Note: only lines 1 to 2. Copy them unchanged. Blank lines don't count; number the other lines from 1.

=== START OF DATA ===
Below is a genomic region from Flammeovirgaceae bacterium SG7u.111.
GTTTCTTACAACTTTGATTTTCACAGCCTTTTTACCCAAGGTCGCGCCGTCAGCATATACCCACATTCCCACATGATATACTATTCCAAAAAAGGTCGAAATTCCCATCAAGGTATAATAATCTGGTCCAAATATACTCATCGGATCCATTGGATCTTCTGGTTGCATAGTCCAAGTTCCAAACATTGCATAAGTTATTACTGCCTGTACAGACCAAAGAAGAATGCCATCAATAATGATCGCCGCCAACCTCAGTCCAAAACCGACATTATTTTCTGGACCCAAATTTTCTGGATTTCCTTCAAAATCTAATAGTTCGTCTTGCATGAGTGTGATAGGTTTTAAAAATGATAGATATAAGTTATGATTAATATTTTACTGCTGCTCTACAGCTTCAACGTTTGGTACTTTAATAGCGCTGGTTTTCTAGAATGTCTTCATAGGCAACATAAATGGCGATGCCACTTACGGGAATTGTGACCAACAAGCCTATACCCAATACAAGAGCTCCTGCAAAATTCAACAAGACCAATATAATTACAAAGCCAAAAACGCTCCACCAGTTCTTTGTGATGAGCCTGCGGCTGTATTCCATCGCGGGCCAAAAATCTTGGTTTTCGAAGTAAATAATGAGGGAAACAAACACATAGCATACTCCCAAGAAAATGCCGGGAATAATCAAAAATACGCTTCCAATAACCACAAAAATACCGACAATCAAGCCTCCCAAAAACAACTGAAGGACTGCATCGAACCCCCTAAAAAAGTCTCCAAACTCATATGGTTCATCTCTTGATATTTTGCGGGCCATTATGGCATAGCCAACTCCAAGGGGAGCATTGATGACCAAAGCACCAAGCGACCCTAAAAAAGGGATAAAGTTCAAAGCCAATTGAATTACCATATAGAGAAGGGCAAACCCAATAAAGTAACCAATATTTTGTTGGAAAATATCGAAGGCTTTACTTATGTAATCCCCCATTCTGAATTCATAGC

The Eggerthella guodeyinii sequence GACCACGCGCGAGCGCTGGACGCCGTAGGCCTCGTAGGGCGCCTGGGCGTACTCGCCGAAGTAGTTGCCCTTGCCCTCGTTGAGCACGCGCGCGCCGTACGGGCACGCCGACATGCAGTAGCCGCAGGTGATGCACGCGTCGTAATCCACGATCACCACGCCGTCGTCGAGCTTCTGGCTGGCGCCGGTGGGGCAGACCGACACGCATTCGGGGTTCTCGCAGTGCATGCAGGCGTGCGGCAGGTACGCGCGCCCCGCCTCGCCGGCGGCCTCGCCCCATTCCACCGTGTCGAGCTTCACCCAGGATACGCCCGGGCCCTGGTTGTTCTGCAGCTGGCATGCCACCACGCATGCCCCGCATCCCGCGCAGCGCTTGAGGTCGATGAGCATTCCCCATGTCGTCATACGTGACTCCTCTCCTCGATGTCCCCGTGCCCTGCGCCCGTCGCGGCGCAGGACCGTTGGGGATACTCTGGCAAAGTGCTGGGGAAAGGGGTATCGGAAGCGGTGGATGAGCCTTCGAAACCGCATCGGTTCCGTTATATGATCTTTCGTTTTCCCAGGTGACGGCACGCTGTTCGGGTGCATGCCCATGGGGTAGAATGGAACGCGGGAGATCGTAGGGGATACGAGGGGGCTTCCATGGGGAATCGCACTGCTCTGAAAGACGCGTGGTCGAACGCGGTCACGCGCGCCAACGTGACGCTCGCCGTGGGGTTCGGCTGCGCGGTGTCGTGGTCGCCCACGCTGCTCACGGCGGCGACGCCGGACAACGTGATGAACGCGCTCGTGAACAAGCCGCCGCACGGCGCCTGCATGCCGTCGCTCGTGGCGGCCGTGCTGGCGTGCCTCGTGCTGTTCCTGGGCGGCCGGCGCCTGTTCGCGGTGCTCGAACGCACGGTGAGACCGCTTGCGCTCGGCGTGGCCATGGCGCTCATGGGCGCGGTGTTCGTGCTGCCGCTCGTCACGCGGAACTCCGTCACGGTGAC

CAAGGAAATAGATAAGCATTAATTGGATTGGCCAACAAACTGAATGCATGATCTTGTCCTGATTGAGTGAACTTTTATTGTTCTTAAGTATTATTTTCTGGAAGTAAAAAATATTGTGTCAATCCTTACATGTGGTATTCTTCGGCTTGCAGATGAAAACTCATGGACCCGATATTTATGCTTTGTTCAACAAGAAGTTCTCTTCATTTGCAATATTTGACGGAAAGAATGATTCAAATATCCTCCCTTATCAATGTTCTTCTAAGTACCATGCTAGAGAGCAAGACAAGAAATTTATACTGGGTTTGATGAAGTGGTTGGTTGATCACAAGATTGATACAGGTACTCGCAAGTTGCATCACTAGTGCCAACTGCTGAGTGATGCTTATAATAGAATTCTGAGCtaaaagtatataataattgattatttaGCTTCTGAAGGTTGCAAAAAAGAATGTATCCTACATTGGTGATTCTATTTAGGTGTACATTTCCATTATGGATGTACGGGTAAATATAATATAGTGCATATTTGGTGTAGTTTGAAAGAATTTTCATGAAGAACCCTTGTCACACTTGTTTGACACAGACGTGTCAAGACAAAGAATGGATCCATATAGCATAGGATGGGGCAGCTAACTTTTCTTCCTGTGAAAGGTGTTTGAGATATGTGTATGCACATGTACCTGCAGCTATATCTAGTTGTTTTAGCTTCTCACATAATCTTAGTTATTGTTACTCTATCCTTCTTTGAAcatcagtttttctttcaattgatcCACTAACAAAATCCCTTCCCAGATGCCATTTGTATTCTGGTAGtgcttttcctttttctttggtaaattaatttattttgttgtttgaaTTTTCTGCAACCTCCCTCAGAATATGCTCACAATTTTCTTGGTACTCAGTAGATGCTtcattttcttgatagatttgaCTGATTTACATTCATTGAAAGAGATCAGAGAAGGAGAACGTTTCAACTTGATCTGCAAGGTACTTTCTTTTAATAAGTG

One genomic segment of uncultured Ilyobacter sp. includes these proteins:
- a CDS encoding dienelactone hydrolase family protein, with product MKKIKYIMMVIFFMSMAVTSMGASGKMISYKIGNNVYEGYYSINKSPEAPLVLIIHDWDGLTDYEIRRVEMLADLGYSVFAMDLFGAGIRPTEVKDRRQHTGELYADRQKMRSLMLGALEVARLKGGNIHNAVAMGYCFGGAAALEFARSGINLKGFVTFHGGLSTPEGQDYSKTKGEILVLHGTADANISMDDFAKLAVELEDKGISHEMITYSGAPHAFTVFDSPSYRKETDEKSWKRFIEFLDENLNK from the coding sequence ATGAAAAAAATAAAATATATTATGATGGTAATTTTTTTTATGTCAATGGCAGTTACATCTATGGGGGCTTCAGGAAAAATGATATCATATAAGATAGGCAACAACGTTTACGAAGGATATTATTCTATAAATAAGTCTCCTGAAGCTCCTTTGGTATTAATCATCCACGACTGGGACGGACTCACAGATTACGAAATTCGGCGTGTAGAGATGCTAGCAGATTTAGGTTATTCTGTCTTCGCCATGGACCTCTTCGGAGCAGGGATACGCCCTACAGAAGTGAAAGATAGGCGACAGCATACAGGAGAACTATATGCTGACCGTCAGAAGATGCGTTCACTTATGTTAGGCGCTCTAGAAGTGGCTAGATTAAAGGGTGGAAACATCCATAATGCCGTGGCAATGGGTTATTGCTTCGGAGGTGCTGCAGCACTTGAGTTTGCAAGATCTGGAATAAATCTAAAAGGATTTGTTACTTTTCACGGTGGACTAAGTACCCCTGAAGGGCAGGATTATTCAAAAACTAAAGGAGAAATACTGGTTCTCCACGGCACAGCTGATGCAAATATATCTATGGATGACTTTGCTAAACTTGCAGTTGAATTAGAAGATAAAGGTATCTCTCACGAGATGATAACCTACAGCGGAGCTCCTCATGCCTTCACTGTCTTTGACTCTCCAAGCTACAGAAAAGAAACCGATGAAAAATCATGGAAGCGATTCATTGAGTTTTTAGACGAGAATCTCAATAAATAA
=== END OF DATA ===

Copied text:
Below is a genomic region from Flammeovirgaceae bacterium SG7u.111.
GTTTCTTACAACTTTGATTTTCACAGCCTTTTTACCCAAGGTCGCGCCGTCAGCATATACCCACATTCCCACATGATATACTATTCCAAAAAAGGTCGAAATTCCCATCAAGGTATAATAATCTGGTCCAAATATACTCATCGGATCCATTGGATCTTCTGGTTGCATAGTCCAAGTTCCAAACATTGCATAAGTTATTACTGCCTGTACAGACCAAAGAAGAATGCCATCAATAATGATCGCCGCCAACCTCAGTCCAAAACCGACATTATTTTCTGGACCCAAATTTTCTGGATTTCCTTCAAAATCTAATAGTTCGTCTTGCATGAGTGTGATAGGTTTTAAAAATGATAGATATAAGTTATGATTAATATTTTACTGCTGCTCTACAGCTTCAACGTTTGGTACTTTAATAGCGCTGGTTTTCTAGAATGTCTTCATAGGCAACATAAATGGCGATGCCACTTACGGGAATTGTGACCAACAAGCCTATACCCAATACAAGAGCTCCTGCAAAATTCAACAAGACCAATATAATTACAAAGCCAAAAACGCTCCACCAGTTCTTTGTGATGAGCCTGCGGCTGTATTCCATCGCGGGCCAAAAATCTTGGTTTTCGAAGTAAATAATGAGGGAAACAAACACATAGCATACTCCCAAGAAAATGCCGGGAATAATCAAAAATACGCTTCCAATAACCACAAAAATACCGACAATCAAGCCTCCCAAAAACAACTGAAGGACTGCATCGAACCCCCTAAAAAAGTCTCCAAACTCATATGGTTCATCTCTTGATATTTTGCGGGCCATTATGGCATAGCCAACTCCAAGGGGAGCATTGATGACCAAAGCACCAAGCGACCCTAAAAAAGGGATAAAGTTCAAAGCCAATTGAATTACCATATAGAGAAGGGCAAACCCAATAAAGTAACCAATATTTTGTTGGAAAATATCGAAGGCTTTACTTATGTAATCCCCCATTCTGAATTCATAGC